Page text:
“I became aware of the potential impact that a group of young leaders could have within communities, across our state, and potentially in the country,” explains Casey.

As an Elks scholar and member of the Elks family, Casey has again joined a like-minded group of leaders, working to create stronger communities nationwide.

He is excited to continue his lifelong relationship with his Elks family. He regularly participated in the Elks Hoop Shoot growing up and plans to volunteer at a local Hoop Shoot contest soon.

“It was such an honor to have been selected as a Legacy scholarship recipient,” says Casey. “Being an Elks scholar means being a person of the highest character, being a person who reaches out to help build others up, and being a person who fellow students, friends and family can look up to.”

A 501(c)(3) public charity, the Elks National Foundation helps Elks build stronger communities through programs that support youth, serve veterans, and meet needs in areas where Elks live and work. In 2014-15, the Elks National Foundation allocated $1 million to fund 250 scholarships for the children and grandchildren of Elks. If you know any Elks children who are high school seniors, encourage them to visit www.elks.org/enf/scholars for information, including eligibility and deadlines.

Thursday, October 30, 2014

Seeing Scholars in the Steel City

by ENF Programs Coordinator Ashley Brown



Pittsburgh may be known as the city of bridges and steel, but it could also be known as a city of Elks scholars, many of whom attend the city’s numerous universities.

As this was my first opportunity to travel on behalf of the Elks National Foundation, I was incredibly excited to learn how to best serve our scholars to ensure their scholarships aided them in achieving their educational goals.

Programs Relationship Associate Anne Stretz and I recently visited the Steel City to attend the National Scholarship Providers Association’s annual conference. While we spent the days learning how to best serve and engage our scholars, we were able to spend some time connecting with our Pittsburgh scholars over dinner at a local restaurant.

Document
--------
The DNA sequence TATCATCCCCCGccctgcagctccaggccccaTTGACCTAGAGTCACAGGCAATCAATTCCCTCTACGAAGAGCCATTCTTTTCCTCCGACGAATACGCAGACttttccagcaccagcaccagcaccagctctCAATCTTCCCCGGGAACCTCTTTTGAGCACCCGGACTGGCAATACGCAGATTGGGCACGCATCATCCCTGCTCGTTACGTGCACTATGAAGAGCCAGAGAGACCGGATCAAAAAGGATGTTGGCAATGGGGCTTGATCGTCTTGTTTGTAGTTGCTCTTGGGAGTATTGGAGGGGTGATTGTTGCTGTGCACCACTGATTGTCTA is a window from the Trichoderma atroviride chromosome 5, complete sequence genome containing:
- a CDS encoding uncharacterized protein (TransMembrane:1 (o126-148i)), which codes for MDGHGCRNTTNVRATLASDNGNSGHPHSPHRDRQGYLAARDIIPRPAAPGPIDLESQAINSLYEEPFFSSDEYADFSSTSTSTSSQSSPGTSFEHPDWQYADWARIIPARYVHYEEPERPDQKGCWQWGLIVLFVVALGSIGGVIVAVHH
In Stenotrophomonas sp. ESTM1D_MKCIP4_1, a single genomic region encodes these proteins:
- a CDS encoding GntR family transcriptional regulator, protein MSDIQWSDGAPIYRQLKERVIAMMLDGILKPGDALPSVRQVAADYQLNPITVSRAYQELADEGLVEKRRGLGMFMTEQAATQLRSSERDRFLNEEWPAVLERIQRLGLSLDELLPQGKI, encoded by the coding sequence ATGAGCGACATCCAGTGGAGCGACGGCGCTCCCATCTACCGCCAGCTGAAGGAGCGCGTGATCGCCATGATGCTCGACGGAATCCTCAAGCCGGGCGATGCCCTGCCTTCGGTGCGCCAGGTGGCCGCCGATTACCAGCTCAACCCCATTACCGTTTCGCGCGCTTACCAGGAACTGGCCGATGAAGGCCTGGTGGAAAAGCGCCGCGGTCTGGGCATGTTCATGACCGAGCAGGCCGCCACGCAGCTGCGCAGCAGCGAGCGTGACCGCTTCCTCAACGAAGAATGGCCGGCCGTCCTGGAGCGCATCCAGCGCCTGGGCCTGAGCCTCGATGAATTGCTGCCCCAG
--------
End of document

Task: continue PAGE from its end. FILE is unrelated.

I was looking forward to putting faces with names and meeting the scholars whose goals we were helping to make possible. It was an amazing opportunity to connect and learn about what they are involved in and their plans for the future.

They ranged from freshmen to seniors and came from multiple universities. Legacy scholar Danielle Richetelli and Most Valuable Student scholar Mark Jordan, who are both freshman at the University of Pittsburgh, spoke about their first few weeks at their new university. Mark was lucky enough to score a spot in the university’s newest dorm, making Danielle a jealous fellow freshman!

Lauren Drumm, a senior Most Valuable Student scholar representing Duquesne University, regaled us with stories of her recent study abroad experience in Iceland, where she hiked up mountains and swam in glacial waters. Back home in New Jersey, her mother was inspired to join the local Elks Lodge (more to follow on that story!).

Several senior scholars who were looking forward to their journeys after college also joined us.

After four years of studying computer engineering at Carnegie Mellon, Most Valuable Student scholar Ian Glasner is looking forward to a career at Google in his home state of California—that is after he makes it through his last few rounds of final exams!

Fellow Carnegie Mellon senior and Emergency Educational Grant recipient Anna Vande Velde enjoys her time studying psychology, accomplishing a high GPA in between working her four part-time jobs. With her senior year in progress, Anna is getting ready to apply to graduate school. She ultimately plans to help people through a doctorate in clinical psychology.

While they attend different colleges, with varying majors, interests, and career aspirations, they all had one thing in common—the support of their Elks family.

Visiting Pittsburgh was an incredible opportunity to see the profound impact ENF scholarships have on the lives of our scholars. With knowledge gained and fond memories of time with my Elks family, I am excited to continue helping Elks build stronger communities, one scholar at a time.

In 2014-15, the Elks National Foundation appropriated $4.06 million to fund the ENF scholarship program, which provides college scholarships, ensuring a bright future for our nation’s youth. Today’s Elks scholars can be tomorrow’s Elks. Be sure to include Elks scholars from your Lodge in Lodge events and service projects. For more information about our scholarship programs, and for ways Lodges can get involved with Elks scholars, visit www.elks.org/enf/scholars.